Protected historic building protected against landslides, Höglunda, Värmland

The protected historic building Höglunda Manor in Värmland was at risk of sliding down into the adjacent river. A varying groundwater level means that the ground is unstable. Risk-reduction works have been under way for a long time, involving the construction of a terrace and stabilisation of the building's foundations.

Höglunda Manor is near Edsvalla by the river Norsälven, just outside of Karlstad in Värmland. For many years, the manor has been suffering from subsidence and is constantly at risk of sliding down into the river as a result of the ground’s instability. The increased precipitation that climate change is presumed to result in will affect the groundwater level and variations in the level will increase. This has an impact on the stability of the ground.

Höglunda herrgård and the slope towards Norsälven.
Höglunda herrgård and the slope towards Norsälven. Foto Erika Hedenskog

Protected historic building Höglunda Manor

The building is a protected historic building, which means that it is in our interests to preserve the building and ensure it survives for future generations to enjoy. The property is built on top of a grillage.  A grillage is a foundation that consists of crossing and butted wooden beams and is often used as the foundations where the ground is damp and unstable. The grillage has to lie below the groundwater level in order to prevent the wooden material coming into contact with oxygen and starting to decompose. When the groundwater level varies, the grillage decomposes and the building subsides.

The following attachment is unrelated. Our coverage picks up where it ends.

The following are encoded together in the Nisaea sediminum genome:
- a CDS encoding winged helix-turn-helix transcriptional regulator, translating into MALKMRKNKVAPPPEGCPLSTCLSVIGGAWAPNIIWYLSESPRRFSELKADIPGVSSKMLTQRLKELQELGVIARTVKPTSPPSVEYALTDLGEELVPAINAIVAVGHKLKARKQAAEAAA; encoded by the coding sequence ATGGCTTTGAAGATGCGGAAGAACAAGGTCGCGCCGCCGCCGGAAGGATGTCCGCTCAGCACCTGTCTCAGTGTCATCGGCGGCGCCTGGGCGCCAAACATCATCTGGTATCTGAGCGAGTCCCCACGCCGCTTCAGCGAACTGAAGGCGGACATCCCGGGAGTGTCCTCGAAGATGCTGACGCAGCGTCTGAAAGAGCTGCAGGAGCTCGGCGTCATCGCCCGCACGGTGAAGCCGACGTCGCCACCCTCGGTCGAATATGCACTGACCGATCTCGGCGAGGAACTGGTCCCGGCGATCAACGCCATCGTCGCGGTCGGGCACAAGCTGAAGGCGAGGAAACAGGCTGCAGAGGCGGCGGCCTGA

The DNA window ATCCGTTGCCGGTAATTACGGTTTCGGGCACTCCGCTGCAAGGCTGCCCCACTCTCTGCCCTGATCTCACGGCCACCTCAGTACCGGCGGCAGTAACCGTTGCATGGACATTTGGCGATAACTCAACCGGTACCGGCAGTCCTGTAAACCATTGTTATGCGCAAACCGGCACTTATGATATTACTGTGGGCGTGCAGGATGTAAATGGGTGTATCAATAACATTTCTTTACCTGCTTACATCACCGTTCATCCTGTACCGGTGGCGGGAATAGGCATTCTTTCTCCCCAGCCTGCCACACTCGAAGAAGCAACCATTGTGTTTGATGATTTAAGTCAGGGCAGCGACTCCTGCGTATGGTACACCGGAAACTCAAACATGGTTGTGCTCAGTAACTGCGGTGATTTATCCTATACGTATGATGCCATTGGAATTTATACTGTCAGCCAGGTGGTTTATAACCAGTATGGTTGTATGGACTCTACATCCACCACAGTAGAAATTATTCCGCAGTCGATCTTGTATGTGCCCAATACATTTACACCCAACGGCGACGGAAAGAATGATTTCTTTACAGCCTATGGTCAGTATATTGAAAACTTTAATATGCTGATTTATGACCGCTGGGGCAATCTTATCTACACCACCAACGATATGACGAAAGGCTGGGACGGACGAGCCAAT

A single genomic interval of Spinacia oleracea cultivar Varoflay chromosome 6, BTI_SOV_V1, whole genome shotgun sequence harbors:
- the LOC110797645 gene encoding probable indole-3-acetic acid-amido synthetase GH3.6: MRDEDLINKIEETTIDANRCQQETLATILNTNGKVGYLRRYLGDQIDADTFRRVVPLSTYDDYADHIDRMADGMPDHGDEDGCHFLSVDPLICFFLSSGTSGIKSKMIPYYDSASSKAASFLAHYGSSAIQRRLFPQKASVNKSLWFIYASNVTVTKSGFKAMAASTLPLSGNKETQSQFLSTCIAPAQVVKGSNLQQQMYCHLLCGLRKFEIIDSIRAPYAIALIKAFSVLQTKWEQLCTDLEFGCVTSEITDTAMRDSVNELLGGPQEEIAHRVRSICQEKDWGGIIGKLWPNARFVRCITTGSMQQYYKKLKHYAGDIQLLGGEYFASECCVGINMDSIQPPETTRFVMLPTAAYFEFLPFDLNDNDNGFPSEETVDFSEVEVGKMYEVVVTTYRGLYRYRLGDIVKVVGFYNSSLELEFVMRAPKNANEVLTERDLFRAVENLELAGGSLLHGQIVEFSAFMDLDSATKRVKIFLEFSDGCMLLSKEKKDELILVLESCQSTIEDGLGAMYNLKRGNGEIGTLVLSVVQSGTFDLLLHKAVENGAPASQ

Subsidence on the mansion which afterwards is fixed.
Subsidence on the mansion which afterwards is fixed. Foto Anders Hagberg

The ground around Höglunda Manor consists of an upper layer of sand and silt with clay underneath. This means that the land on which the building is constructed is unstable and is at risk of sliding into the river.

Foundation reinforcement

The initiative to restore the manor, fix the subsidence and prevent the building sliding into the river was initiated jointly by the property’s owners and the county custodian of antiquities. A reinforcement of the building’s foundations has been undertaken using beams. So when the grillage decomposes, the building’s weight will be transferred to the beams. Earth has also been removed and an embankment-like terrace has been built alongside the river in order to reduce the risk of a landslide.


The work was estimated to be completed in 2014 and at that time the cost of stabilising the foundations was estimated at approximately SEK 6 000 000. The property owners, the county administrative board and the Swedish National Heritage Board are the actors who have been involved in financing the works. Construction of the terrace cost SEK 870 000, financed by the then Swedish Rescue Services Agency, the property owners and the municipality.

More examples of climate adaptation

This is one of many examples of climate adaptation. There are more in the collection of ideas being built up by the Swedish National Knowledge Centre for Climate Change Adaptation at the Swedish Meteorological and Hydrological Institute (SMHI). The collection of examples has the aim of sharing experiences and providing ideas to everyone who works with climate adaptation. Examples describe concrete measures and challenges in several subject areas. They show how different actors have worked to adapt their activities to the climate changes that are already being noticed today and those that we cannot prevent in the future.